The roar of a Boeing 737 jet engine drowned out the sound of camera clicks and clapping Thursday night as a crowd gathered along a fence on the runway at Stewart International Airport to celebrate the arrival of the first transatlantic Norwegian Air flight.
The flight out of Edinburgh, Scotland arrived around 7:30 p.m., about 45 minutes ahead of schedule. The more than 100 passengers on board streamed out to applause and welcomes from the crowd. The passengers were greeted at the New Windsor airport’s terminal with I Love New York goodie bags, cupcakes from the Culinary Institute of America and dancing Legoland mascots.
For Orange County, the deal with Norwegian represents a chance to both boost international tourism to the region and pick up some of the outbound traffic from New York City’s airports.
County Executive Steve Neuhaus said Norwegian’s presence at the airport will be “transformational.”
“We’re going to have 7,000 passengers here a week added to this volume,” Neuhaus said at a ceremony in the airport terminal before the flight arrived. “It is going to double the capacity of this airport.”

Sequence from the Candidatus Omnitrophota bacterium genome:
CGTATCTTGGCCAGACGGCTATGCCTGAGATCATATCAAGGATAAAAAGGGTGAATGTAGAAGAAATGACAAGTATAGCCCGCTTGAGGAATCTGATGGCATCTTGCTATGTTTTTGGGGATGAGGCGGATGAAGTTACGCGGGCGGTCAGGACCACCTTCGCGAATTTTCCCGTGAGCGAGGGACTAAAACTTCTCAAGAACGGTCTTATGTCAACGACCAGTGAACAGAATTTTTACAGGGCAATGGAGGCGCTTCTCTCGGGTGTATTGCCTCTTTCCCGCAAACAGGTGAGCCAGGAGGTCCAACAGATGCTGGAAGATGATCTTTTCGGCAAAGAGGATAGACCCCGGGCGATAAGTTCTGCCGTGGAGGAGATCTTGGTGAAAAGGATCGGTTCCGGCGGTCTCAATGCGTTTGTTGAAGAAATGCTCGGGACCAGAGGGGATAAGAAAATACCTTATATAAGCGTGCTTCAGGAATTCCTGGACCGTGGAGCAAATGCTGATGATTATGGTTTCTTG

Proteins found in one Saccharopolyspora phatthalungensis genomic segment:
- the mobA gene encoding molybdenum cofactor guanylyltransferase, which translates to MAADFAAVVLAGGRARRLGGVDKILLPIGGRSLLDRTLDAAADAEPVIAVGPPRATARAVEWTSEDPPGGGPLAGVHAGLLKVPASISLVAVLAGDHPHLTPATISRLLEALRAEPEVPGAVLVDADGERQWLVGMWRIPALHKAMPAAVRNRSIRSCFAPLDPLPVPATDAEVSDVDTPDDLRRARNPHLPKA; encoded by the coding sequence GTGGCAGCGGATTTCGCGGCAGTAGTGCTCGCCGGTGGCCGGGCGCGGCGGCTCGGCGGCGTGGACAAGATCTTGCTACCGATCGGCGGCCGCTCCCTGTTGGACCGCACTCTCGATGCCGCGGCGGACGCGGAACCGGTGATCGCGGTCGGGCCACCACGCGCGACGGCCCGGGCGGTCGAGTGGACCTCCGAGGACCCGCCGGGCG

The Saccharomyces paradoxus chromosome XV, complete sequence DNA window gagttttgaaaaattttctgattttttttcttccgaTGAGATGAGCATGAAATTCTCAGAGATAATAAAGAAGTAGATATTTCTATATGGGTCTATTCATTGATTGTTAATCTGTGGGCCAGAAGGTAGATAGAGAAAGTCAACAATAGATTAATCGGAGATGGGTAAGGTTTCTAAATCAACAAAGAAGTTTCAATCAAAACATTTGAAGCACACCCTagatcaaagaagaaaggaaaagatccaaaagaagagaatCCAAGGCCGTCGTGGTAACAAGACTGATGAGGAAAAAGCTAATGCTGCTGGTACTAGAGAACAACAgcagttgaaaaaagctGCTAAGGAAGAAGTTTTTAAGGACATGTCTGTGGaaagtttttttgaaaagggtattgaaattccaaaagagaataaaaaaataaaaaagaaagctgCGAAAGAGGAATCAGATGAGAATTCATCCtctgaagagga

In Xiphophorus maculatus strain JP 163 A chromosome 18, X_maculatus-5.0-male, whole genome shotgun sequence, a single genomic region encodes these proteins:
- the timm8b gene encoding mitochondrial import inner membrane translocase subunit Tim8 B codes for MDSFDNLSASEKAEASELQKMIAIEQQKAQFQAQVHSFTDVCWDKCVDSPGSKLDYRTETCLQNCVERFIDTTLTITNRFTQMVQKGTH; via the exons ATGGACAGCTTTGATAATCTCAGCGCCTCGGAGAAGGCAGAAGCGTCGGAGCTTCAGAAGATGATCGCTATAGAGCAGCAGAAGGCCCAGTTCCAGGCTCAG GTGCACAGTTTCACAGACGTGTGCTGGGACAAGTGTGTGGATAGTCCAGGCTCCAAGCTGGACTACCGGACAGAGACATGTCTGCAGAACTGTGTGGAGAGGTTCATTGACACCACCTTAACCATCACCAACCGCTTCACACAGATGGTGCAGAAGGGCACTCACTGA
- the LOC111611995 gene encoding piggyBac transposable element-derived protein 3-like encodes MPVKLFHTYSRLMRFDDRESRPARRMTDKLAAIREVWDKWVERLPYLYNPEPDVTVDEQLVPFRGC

Stewart will be home to the Bærum, Norway-based airline’s newest crew base, its third in the United States. Norwegian will station two Boeing 737 MAX aircraft and 30 pilots and flight attendants at the airport to accommodate its new services, with plans to hire additional crew later in the year.
Norwegian’s new flights between Edinburgh and Stewart will operate daily during the summer and on Tuesdays, Thursdays and Sundays during the winter. The airline is advertising fares as low as $99 one-way.
Additional flights from Norwegian out of Stewart to Belfast, Northern Ireland; Dublin and Shannon, Ireland and Bergen, Norway will start later this summer.
Thomas Ramdahl, chief commercial officer for Norwegian, said the company has been working close with the Port Authority, the airports operator, the county and state for three years to make this happen.
The guiding principle of Norwegian, Ramdahl said, is that “everybody should be able to afford to fly.”
The next step will be putting the airport and its Hudson Valley on the map with international travelers.
Ramdahl said Newburgh and Orange County is a place “that’s not that known in Europe, but we will make that happen together.”